Maybe it is his somewhat stocky build. Maybe it is his decision to keep his private life absolutely private. Or maybe it is that other team-mates hog the limelight so much that he just shrugs and gets on quietly with his job. But Manchester City and Republic of Ireland defender Richard Dunne must be doing something right- he has won the title of City's Player of the Year an incredible three times in a row and regularly delivers match-winning performances. It's about time Dunne received the praise he so rightly deserves.
Dunne started his career at Irish club Home Farm, an Irish Premier League club that has links with Everton as a sort of feeding ground for young talent, and he was the first player to come over to England through their set-up. On his arrival, in 1994, he went on to become the youngest play to play a first team match at Goodison Park, when Joe Royle started Dunne in an F.A. Cup tie against Swindon at the age of 17.
Dunne enjoyed a successful period at Everton, notching up 81 appearances in four seasons at the club. As a defender he displayed maturity beyond his years, delivering reliable, disciplined performances every week. But he was struggling with his weight and at the time enjoyed the social scene that came with being a footballer. He was fined two weeks wages for missing the first training session of the new Millennium, in 2000, and his relationship with Walter Smith soured as a result of this. Despite this, his transfer to Manchester City came as somewhat of a surprise to Toffee fans.
At the time, rumours were circulating that the reason he was sold by then-Everton manager Smith was that he made a joke on the return from a 3-1 defeat at the hands of Bristol Rovers in the League Cup. Whether this is true or not remains irrelevant. He signed for City in October 2000 for £3 million by the same manager who gave him his first professional contract- Joe Royle.
Dunne's City debut took place at the Dell, the former home of Southampton, in a 2-0 away win. He immediately formed a defensive partnership with Steve Howey and worked hard to establish himself. However he faced constant battles with his weight and his exhuberent lifestyle, and in the 2002/03 season arrived at a training session in a 'dishevelled state'. At the time, manager Kevin Keegan did consider terminating his contract, but instead offered to help him overcome his problems. He was sent home- and returned to the squad a couple of months later following an intensive training schedule.
But it was the 2003/04 season that seemed to be the breakthrough for Dunne. He worked hard to improve his fitness levels and forced his way into the City side. By January he was a regular in the first team and developed an instant rapport with fellow defender Sylvain Distin. City fans were certainly impressed with his efforts- despite the odd blooper Dunne was commanding the back line with consistent displays. He had put the considerable effort in to make himself fit and had put his partying ways behind him- and was being rewarded for his efforts.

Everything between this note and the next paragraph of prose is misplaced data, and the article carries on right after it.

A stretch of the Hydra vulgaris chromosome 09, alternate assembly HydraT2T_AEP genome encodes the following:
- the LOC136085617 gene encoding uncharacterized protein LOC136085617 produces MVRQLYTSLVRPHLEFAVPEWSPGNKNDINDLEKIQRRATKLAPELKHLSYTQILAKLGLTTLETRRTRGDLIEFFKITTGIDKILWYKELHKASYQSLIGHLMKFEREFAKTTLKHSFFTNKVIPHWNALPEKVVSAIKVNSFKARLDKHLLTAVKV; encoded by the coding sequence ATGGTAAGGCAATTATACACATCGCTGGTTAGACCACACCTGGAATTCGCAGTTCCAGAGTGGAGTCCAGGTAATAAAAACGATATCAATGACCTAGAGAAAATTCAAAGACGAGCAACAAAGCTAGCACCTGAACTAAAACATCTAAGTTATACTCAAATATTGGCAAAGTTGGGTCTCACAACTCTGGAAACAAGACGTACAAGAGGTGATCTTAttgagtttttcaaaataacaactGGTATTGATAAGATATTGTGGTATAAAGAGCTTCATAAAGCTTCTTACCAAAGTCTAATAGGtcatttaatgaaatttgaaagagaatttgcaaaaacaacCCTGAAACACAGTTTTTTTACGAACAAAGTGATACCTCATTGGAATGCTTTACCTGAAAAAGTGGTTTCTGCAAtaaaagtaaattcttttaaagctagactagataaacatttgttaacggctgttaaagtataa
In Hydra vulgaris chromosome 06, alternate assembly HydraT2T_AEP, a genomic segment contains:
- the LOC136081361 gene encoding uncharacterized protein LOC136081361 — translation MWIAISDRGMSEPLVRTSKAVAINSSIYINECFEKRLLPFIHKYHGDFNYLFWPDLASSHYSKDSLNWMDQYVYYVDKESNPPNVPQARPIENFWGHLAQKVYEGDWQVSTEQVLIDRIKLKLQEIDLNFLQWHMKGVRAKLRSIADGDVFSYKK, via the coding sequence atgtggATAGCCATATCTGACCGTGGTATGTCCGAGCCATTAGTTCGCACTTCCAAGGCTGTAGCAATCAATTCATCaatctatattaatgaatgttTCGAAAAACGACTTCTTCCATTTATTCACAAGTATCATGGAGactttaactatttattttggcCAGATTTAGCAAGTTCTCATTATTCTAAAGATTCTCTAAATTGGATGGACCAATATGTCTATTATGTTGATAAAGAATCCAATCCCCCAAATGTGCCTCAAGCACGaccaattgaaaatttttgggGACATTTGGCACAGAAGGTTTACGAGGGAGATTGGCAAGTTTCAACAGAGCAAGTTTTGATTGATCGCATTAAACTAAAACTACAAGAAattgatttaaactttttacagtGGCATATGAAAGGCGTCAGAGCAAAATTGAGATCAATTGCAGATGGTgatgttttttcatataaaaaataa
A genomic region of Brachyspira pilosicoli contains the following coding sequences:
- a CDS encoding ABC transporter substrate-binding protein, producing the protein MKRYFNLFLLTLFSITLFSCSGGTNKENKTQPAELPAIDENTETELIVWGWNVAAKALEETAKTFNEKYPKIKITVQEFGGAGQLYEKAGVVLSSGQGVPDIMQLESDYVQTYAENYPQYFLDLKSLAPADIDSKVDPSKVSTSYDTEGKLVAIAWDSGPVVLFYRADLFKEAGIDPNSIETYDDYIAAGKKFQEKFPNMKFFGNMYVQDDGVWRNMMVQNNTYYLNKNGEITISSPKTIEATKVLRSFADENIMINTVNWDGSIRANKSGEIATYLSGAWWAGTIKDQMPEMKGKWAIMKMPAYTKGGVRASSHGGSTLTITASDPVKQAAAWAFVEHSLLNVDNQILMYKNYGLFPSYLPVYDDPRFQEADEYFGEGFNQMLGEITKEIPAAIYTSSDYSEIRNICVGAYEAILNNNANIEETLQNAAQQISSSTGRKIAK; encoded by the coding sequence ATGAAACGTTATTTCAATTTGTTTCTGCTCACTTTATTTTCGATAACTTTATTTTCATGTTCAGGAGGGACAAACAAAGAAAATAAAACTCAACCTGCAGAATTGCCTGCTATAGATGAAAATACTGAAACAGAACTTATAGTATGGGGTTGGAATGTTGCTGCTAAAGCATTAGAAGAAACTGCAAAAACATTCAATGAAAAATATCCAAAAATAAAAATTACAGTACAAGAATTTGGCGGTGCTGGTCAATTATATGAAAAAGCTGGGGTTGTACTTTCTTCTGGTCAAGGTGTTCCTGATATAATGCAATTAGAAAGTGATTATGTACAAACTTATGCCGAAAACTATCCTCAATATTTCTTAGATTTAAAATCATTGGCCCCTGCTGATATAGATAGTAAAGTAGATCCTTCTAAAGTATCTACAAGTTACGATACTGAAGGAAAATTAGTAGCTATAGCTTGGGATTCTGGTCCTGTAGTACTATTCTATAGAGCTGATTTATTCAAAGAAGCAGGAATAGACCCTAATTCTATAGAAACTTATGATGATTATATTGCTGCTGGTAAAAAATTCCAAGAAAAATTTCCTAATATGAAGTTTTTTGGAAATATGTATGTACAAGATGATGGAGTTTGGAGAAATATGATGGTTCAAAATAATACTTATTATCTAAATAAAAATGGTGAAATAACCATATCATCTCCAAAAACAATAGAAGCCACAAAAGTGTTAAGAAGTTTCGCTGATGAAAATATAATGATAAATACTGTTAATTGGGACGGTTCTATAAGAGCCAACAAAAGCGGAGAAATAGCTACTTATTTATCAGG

Since then, Dunne has proved to be a superb, consistent centre back. His blocking, tackling and movement is phenomenal; he has learned to use his deceptive stocky build to his advantage as opposition strikers remain shocked at the pace he possesses. Since Distin's departure he has forged a new partnership with Micah Richards - and together the two look unstoppable. He scored a thunderbolt left-footed strike against Charlton in February 2006 that endeared him to the fans even more. I have met Dunne a couple of times and what struck me was how shy and modest he remains, despite his success and popularity.
Dunne is a worthy captain and regularly contributes match-winning performances, through crucial tackles and successful man-marking. His never-say-die attitude has made him one of City fan's most popular players in the sky blue shirt. He thrives in the ever-competitive derby games with neighbours Manchester United; acting as a warrior, acquiring numerous 'war wounds' during battle. He has also enjoyed a successful international career, earning 39 caps and scoring 5 goals since his debut in 1998.
So what next for the 28 year-old Republic of Ireland international? Reports are contrasting: some say that Dunne is stalling on his contract, and that former manager Keegan is ready to swoop in to take him to the North East. But others state that Eriksson is ready to offer Dunne £45,000 a week four-year deal, rewarding Dunne's loyalty and performances. Whatever the outcome, it is certain that Eriksson would be foolish to let him go- and would struggle to find a replacement of the same quality.